Welcome, and congratulations, John!
First, get it thoroughly clean inside and out. Your dirt is cleaner than anyone else's.
Second, make it safe to tow. Check axle
, bearings, brakes
(if equipped), running lights
, wiring harness, coupler. While you're at it, inspect the frame carefully for cracks, especially under the front of the cabin where the frame bends into the tongue and around the door.
Third, check for leaks
and deal with what you find. A garden hose with a sprayer is helpful if the weather doesn't cooperate. Make sure you look inside the cabinets and benches around the perimeter of the shell. Water can enter at a window and run behind the insulation and come out at the floor. You may have to reseal windows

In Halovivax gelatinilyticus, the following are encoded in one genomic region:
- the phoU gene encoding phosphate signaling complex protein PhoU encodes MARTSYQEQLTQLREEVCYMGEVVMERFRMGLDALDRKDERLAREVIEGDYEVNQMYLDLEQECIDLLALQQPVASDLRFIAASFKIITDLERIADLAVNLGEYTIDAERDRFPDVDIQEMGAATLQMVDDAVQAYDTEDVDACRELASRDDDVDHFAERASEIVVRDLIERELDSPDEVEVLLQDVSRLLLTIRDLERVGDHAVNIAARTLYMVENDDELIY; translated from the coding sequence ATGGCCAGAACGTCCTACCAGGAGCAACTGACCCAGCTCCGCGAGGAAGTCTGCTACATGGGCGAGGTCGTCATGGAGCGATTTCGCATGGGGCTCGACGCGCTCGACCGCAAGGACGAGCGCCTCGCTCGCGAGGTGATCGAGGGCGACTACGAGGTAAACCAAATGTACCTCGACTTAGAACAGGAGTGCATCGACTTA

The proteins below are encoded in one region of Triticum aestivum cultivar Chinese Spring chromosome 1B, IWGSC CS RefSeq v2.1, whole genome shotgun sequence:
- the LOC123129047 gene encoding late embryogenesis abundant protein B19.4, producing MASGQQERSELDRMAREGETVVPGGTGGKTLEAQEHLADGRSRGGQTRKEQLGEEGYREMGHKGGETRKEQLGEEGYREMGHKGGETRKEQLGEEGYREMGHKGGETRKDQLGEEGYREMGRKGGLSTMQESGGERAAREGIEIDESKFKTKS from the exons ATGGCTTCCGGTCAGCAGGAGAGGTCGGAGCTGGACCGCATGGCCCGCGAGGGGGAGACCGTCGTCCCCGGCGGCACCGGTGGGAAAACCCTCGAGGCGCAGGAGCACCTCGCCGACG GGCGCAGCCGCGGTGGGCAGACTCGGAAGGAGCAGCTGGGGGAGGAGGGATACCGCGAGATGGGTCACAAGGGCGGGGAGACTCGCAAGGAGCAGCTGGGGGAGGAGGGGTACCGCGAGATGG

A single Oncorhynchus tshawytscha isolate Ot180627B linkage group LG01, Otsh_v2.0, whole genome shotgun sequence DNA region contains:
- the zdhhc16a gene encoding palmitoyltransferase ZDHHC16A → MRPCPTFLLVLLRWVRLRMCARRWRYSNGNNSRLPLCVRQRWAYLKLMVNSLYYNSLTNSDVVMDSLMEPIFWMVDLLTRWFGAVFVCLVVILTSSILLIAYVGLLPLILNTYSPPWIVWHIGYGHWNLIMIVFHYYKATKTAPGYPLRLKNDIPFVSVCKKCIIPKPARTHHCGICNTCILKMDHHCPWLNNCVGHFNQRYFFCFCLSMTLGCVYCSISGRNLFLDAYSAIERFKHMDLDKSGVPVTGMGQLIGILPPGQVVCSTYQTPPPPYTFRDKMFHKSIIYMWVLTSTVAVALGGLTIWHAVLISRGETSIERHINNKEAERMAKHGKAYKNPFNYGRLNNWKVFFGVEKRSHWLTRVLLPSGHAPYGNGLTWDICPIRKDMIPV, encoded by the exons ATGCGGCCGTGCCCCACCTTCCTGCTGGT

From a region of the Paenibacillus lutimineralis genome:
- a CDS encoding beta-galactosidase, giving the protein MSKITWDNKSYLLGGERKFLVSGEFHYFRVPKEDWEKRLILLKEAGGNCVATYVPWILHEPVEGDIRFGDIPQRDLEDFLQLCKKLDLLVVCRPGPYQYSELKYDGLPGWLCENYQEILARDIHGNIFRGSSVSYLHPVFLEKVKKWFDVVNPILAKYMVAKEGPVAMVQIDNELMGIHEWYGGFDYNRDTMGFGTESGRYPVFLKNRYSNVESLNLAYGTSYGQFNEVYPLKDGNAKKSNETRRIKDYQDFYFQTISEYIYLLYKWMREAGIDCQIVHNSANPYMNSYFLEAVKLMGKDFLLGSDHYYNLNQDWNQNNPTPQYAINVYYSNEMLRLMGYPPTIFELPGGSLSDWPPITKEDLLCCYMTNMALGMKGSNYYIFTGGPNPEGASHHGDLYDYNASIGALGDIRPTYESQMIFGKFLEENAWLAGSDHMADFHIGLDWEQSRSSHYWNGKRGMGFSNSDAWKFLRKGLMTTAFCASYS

and/or vents. At this point you hope you don't find floor rot from long-neglected leaks
in the past.
Fourth, determine what works and what doesn't (appliances, plumbing, AC and DC wiring). You don't need to fix everything at once- you can bypass non-functional components (i.e., use an ice chest in place of a broken fridge). Just make sure there are no hazards, such as leaking propane
The rest, including the fun cosmetic updates, you can deal with as time and funds permit. Just don't let renovations keep you from using the trailer- it doesn't have to be perfect to have a good time camping!
Member Ian G. has written a helpful guide to common issues with old Bolers: Boler Buyer's Guide